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Stamp Honors Pioneering Architect

Monday, February 16, 2015

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The life of the first African-American graduate of MIT and the first academically trained black architect has been honored with a U.S. postage stamp.

The first-class "Forever" stamp, featuring Robert Robinson Taylor, was issued Thursday (Feb. 12).

U.S. Postal Service officials and President Obama’s senior advisor, Valerie Jarrett, dedicated the 38th stamp in the Black Heritage Series during a ceremony at the Smithsonian’s National Postal Museum, according to a news release.

Robert Robinson Taylor
© 2014 United States Postal Service

Architect Robert Robinson Taylor (1868-1942) is honored in a limited-edition Black Heritage "Forever" stamp.

Taylor was an influential figure who designed elegant structures and trained generations of students in building trades. He was also Jarrett’s great-grandfather.

Dedicated and Determined

“Anytime I face a daunting challenge and self-doubt creeps in, I think of my great grandfather, Robert Taylor […],”Jarrett said in a statement.

“He believed that with a good education, hard work, relentless determination and a dedication to family, there were no limits to what he could accomplish.”

Valerie Jarrett
Official White House photo

“Anytime I face a daunting challenge and self-doubt creeps in, I think of my great grandfather, Robert Taylor […],” President Obama's senior advisor, Valerie Jarrett, said.

Born in 1868 in Wilmington, NC, Taylor developed a love for carpentry and construction from his father, Henry Taylor, a former slave-turned-successful builder and merchant.

Robert Taylor was believed to have been the first black student to enroll at the Massachusetts Institute of Technology. He was admitted in 1888, majored in architecture, and graduated in 1892, at or near the top of his class.

Tuskegee Institute Design

Following graduation, and for more than 30 years, Taylor “supervised the design and construction of the Tuskegee Institute in Alabama while overseeing the school’s programs in industrial education and the building trades,” according to officials.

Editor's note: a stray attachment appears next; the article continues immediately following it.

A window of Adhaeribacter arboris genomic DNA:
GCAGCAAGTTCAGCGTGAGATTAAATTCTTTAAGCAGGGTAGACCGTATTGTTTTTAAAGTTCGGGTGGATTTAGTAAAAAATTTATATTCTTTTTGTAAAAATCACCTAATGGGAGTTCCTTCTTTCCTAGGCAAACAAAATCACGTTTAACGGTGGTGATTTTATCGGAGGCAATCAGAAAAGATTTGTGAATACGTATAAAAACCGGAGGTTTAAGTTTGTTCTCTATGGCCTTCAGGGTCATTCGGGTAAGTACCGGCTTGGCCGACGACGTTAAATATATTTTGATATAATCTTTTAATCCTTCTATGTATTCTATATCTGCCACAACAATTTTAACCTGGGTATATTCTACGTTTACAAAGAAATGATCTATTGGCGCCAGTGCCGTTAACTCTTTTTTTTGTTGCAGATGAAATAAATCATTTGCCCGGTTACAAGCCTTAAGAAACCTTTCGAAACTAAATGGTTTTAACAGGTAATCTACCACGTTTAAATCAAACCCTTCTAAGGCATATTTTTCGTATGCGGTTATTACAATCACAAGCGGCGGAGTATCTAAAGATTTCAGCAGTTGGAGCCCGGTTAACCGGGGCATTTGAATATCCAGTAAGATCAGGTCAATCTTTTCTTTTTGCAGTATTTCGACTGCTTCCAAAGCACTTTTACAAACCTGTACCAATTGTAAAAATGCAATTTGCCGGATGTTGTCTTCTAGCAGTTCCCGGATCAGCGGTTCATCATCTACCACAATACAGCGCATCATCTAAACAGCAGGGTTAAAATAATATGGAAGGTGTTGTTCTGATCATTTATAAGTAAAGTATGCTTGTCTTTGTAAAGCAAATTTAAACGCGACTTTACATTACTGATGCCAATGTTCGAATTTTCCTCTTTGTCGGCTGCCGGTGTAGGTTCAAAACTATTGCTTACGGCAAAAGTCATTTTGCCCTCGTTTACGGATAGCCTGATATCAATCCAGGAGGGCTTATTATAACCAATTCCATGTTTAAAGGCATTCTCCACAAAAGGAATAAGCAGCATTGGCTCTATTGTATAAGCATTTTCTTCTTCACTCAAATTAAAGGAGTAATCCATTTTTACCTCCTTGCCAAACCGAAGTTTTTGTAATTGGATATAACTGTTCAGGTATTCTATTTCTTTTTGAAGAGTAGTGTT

Buildings he designed included libraries, dormitories, lecture halls, gymnasia, a hospital and a campus chapel that he considered his masterpiece, family members relate.

Taylor’s Colonial-style designs, including a half-dozen buildings with grand porticos and large classical columns, were built of richly textured, multihued bricks made by the Tuskegee students themselves.

Library of Congress

Booker T. Washington recruited Taylor to the Tuskegee Institute, which Washington founded in 1881. Taylor spent 30 years designing buildings and teaching at the private institution.

Taylor worked in a style that was consistent with his own personality: elegant, dignified and persuasive without being showy, officials note.

Architectural Educator

While at Tuskegee, Taylor taught architectural and mechanical drawing in all industrial trades, including building construction.

He established a beginning architecture curriculum that included carpentry, cost estimation, training in drawing building plans, and the study of construction problems.

MIT News Office / MIT Museum

According to MIT, Taylor's thesis project, "Design for a Soldiers' Home," was a detailed plan for a long-term care facility for war veterans.

With Taylor’s guidance, the school offered a certificate in architectural drawing, furthering a dream of Tuskegee’s founder Booker T. Washington.

In His Words

In 1911, Taylor gave a talk during MIT’s 50th anniversary celebratory events. He spoke about his training at the first architecture school in the U.S.

Taylor noted that “some of the methods and plans of the Institute of Technology have been transplanted to the Tuskegee Institute and have flourished and grown there…[including] the love of doing things correctly, of putting logical ways of thinking into the humblest task, of studying surrounding conditions, of soil, of climate, of material and of using them to the best advantage in contributing to build up the immediate community in which the persons live” so that America, in turn, could flourish.

Taylor died in 1942, at the age of 74.


Tagged categories: Architects; Architectural history; Architecture; Design; Education; Good Technical Practice; Massachusetts Institute of Technology; North America; Schools

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